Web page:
After another hour and a half or so of him trying to delete files and whatnot, the issue was still there. The ticket should have been escalated to Tier II after 2 hours of work (this ticket was at the Tier 1 level for almost 4 hours!!!). I escalated to the Tier II level and I had one of my Tier II colleagues grab this ticket, telling him that I wanted this resolved ASAP and letting him know I would personally help him get this working.

So when my colleague stepped out for a smoke break, I sat down at his workstation and started looking at this piece of crap computer remotely. First thing I did was clear out every registry key and value that had anything Cisco related. After 5 minutes of Delete-Enter-F3, I went to try to install the newest client again. IT STILL DIDN’T WORK!

Then it hit me. I thought of a utility I had used several months ago on my home machine that removed some items from my Add/Remove programs list that wouldn’t go away even after an uninstall. And that utility was the Windows Installer Cleanup Utility.

I googled this and found it here. After downloading and running this tool, my colleague was able to install the 4.6 client, reboot, re-add the .pcf policy file for the VPN and BAM, the user was connected. Good thing, I had found out he had to leave for China tomorrow morning and absolutely needed to have remote access! WHEW!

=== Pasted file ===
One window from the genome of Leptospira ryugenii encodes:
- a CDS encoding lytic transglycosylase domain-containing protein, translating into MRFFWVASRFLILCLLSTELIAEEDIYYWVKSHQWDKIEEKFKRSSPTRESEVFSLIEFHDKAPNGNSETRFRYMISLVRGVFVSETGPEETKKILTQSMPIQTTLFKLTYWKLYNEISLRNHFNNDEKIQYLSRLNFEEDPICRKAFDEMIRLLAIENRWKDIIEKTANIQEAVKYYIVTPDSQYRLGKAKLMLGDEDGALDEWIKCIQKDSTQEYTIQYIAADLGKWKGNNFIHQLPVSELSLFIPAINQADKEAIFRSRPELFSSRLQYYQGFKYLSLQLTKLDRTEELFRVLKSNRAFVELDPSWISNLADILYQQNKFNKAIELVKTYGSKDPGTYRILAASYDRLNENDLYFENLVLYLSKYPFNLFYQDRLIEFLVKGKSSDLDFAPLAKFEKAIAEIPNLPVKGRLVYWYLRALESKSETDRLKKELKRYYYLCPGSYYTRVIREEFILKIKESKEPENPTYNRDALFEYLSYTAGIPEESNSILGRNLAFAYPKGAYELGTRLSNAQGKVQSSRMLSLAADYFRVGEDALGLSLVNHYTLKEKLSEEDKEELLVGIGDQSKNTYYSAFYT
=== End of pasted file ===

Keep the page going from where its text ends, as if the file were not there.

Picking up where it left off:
But now after all that reading, I’m finally getting to the point of the post! Just what does the Windows Installer Cleanup Utility do? Simple:

With the Windows Installer CleanUp Utility, you can remove a program’s Windows Installer configuration information. You may want to remove the Windows Installer configuration information for your program if you experience installation (Setup) problems. For example, you may have to remove a program’s Windows Installer configuration information if you have installation problems when you try to add (or remove) a component of your program that was not included when you first installed your program. You can find out more by visiting that above link.

This program (along with cleaning out registry) saved our ass, and saved a call to Cisco, and enabled the user to connect to the VPN before his trip for China tomorrow morning. It’s one of those tools that is a must-have for your tool-set; especially if you’re a system admin or a help-desk guy. It can save hours of frustration.